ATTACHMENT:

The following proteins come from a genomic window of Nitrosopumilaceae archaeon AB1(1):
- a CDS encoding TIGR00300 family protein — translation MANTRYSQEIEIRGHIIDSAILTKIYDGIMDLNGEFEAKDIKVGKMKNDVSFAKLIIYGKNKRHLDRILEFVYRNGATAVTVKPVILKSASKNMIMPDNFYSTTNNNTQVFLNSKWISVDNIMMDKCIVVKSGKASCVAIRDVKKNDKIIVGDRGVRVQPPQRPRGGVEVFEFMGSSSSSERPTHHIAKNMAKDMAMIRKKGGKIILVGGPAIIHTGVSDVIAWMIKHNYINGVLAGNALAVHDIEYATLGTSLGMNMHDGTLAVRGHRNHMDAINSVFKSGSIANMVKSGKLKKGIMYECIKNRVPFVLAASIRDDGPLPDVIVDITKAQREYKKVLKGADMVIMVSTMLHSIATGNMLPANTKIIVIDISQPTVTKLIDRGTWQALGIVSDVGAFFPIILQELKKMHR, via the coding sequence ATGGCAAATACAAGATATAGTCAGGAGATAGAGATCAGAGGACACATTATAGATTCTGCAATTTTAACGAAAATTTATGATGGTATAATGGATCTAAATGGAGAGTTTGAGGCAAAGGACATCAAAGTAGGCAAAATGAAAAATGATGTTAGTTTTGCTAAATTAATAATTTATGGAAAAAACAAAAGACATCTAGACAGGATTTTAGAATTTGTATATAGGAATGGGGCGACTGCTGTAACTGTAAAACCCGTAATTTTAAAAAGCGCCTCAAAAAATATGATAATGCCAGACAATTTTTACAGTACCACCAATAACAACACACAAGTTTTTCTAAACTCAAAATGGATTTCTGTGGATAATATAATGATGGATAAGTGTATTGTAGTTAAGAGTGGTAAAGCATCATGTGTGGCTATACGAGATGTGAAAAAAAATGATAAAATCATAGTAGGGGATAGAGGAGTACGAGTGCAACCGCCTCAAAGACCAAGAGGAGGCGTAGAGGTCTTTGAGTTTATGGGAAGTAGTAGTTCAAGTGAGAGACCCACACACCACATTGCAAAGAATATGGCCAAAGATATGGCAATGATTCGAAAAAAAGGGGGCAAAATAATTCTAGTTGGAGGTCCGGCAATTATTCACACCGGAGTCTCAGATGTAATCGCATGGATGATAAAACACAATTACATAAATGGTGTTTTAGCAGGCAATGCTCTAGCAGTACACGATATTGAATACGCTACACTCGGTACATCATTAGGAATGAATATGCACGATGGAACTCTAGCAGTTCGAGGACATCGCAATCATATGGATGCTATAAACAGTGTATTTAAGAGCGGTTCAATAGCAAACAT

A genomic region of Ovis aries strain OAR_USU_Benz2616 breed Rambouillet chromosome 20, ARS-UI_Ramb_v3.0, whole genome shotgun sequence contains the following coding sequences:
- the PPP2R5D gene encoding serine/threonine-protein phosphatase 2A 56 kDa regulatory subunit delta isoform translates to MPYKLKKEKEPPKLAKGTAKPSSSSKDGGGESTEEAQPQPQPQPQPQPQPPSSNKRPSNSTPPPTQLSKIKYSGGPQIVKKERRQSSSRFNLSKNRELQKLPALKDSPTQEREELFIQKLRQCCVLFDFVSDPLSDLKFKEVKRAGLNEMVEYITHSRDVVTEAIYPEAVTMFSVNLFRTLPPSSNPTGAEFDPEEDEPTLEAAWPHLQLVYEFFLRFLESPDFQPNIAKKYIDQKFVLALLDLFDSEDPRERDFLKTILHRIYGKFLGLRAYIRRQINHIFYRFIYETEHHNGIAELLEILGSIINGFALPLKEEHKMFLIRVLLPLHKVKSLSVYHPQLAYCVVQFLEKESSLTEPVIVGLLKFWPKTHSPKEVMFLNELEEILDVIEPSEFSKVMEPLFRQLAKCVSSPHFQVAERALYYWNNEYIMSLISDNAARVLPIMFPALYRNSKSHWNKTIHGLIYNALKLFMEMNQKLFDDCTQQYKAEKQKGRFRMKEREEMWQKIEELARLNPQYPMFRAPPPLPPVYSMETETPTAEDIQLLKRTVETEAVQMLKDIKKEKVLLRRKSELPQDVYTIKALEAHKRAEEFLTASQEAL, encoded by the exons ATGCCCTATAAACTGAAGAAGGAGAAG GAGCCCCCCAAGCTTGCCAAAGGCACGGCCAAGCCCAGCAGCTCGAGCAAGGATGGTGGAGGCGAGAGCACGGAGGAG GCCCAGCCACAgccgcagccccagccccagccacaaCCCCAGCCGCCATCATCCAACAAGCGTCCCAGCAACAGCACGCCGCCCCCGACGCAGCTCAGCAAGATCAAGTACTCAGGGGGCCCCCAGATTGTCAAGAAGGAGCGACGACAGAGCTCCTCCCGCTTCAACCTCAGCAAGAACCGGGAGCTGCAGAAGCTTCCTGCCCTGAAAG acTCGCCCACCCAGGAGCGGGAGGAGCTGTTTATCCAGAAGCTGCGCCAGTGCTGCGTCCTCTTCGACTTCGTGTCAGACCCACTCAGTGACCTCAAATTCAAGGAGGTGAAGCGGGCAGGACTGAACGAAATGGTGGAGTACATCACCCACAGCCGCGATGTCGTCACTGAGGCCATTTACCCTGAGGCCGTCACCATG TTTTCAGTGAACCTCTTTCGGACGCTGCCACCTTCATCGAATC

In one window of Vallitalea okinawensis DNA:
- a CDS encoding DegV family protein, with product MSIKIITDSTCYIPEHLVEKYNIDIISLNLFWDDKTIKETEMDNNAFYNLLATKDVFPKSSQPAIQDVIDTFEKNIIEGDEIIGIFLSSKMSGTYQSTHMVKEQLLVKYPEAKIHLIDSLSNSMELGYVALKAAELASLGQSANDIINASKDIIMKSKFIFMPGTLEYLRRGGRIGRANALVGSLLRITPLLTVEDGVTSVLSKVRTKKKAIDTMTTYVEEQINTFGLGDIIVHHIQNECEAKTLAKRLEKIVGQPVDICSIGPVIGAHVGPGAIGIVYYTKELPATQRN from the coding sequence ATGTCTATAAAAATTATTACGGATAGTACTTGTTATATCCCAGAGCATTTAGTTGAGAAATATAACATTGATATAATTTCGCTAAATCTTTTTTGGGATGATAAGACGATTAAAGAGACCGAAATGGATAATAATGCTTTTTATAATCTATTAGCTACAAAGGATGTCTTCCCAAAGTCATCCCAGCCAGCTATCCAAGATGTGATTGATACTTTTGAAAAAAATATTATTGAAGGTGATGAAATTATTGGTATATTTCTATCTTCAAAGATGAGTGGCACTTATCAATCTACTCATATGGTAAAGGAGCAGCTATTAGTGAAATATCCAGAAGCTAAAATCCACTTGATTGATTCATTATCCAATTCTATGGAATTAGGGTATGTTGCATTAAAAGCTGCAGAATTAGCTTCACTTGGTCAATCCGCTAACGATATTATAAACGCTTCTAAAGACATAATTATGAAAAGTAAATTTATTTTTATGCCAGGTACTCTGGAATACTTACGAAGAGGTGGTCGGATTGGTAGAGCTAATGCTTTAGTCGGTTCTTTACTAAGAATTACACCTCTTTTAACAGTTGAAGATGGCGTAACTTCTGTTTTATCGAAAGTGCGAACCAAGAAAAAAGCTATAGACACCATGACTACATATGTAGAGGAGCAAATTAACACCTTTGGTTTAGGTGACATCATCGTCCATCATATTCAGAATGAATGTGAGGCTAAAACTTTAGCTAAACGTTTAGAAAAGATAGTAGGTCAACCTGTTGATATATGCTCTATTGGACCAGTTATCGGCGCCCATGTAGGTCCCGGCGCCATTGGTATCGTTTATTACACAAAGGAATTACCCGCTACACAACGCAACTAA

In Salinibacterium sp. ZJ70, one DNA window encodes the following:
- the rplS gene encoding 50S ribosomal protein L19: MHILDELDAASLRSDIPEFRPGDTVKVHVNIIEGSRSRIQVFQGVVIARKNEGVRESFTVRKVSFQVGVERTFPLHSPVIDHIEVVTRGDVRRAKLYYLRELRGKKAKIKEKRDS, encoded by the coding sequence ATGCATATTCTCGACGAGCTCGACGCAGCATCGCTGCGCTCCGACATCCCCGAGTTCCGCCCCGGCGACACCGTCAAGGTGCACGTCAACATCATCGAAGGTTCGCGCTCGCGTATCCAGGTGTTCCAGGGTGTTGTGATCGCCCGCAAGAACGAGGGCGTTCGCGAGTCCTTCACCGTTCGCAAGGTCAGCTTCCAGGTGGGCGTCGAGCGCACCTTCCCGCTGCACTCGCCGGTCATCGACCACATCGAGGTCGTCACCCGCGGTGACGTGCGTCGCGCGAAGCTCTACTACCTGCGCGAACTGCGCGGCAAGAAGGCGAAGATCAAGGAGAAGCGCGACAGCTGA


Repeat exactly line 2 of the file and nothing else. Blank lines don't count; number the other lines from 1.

- a CDS encoding TIGR00300 family protein — translation MANTRYSQEIEIRGHIIDSAILTKIYDGIMDLNGEFEAKDIKVGKMKNDVSFAKLIIYGKNKRHLDRILEFVYRNGATAVTVKPVILKSASKNMIMPDNFYSTTNNNTQVFLNSKWISVDNIMMDKCIVVKSGKASCVAIRDVKKNDKIIVGDRGVRVQPPQRPRGGVEVFEFMGSSSSSERPTHHIAKNMAKDMAMIRKKGGKIILVGGPAIIHTGVSDVIAWMIKHNYINGVLAGNALAVHDIEYATLGTSLGMNMHDGTLAVRGHRNHMDAINSVFKSGSIANMVKSGKLKKGIMYECIKNRVPFVLAASIRDDGPLPDVIVDITKAQREYKKVLKGADMVIMVSTMLHSIATGNMLPANTKIIVIDISQPTVTKLIDRGTWQALGIVSDVGAFFPIILQELKKMHR, via the coding sequence ATGGCAAATACAAGATATAGTCAGGAGATAGAGATCAGAGGACACATTATAGATTCTGCAATTTTAACGAAAATTTATGATGGTATAATGGATCTAAATGGAGAGTTTGAGGCAAAGGACATCAAAGTAGGCAAAATGAAAAATGATGTTAGTTTTGCTAAATTAATAATTTATGGAAAAAACAAAAGACATCTAGACAGGATTTTAGAATTTGTATATAGGAATGGGGCGACTGCTGTAACTGTAAAACCCGTAATTTTAAAAAGCGCCTCAAAAAATATGATAATGCCAGACAATTTTTACAGTACCACCAATAACAACACACAAGTTTTTCTAAACTCAAAATGGATTTCTGTGGATAATATAATGATGGATAAGTGTATTGTAGTTAAGAGTGGTAAAGCATCATGTGTGGCTATACGAGATGTGAAAAAAAATGATAAAATCATAGTAGGGGATAGAGGAGTACGAGTGCAACCGCCTCAAAGACCAAGAGGAGGCGTAGAGGTCTTTGAGTTTATGGGAAGTAGTAGTTCAAGTGAGAGACCCACACACCACATTGCAAAGAATATGGCCAAAGATATGGCAATGATTCGAAAAAAAGGGGGCAAAATAATTCTAGTTGGAGGTCCGGCAATTATTCACACCGGAGTCTCAGATGTAATCGCATGGATGATAAAACACAATTACATAAATGGTGTTTTAGCAGGCAATGCTCTAGCAGTACACGATATTGAATACGCTACACTCGGTACATCATTAGGAATGAATATGCACGATGGAACTCTAGCAGTTCGAGGACATCGCAATCATATGGATGCTATAAACAGTGTATTTAAGAGCGGTTCAATAGCAAACAT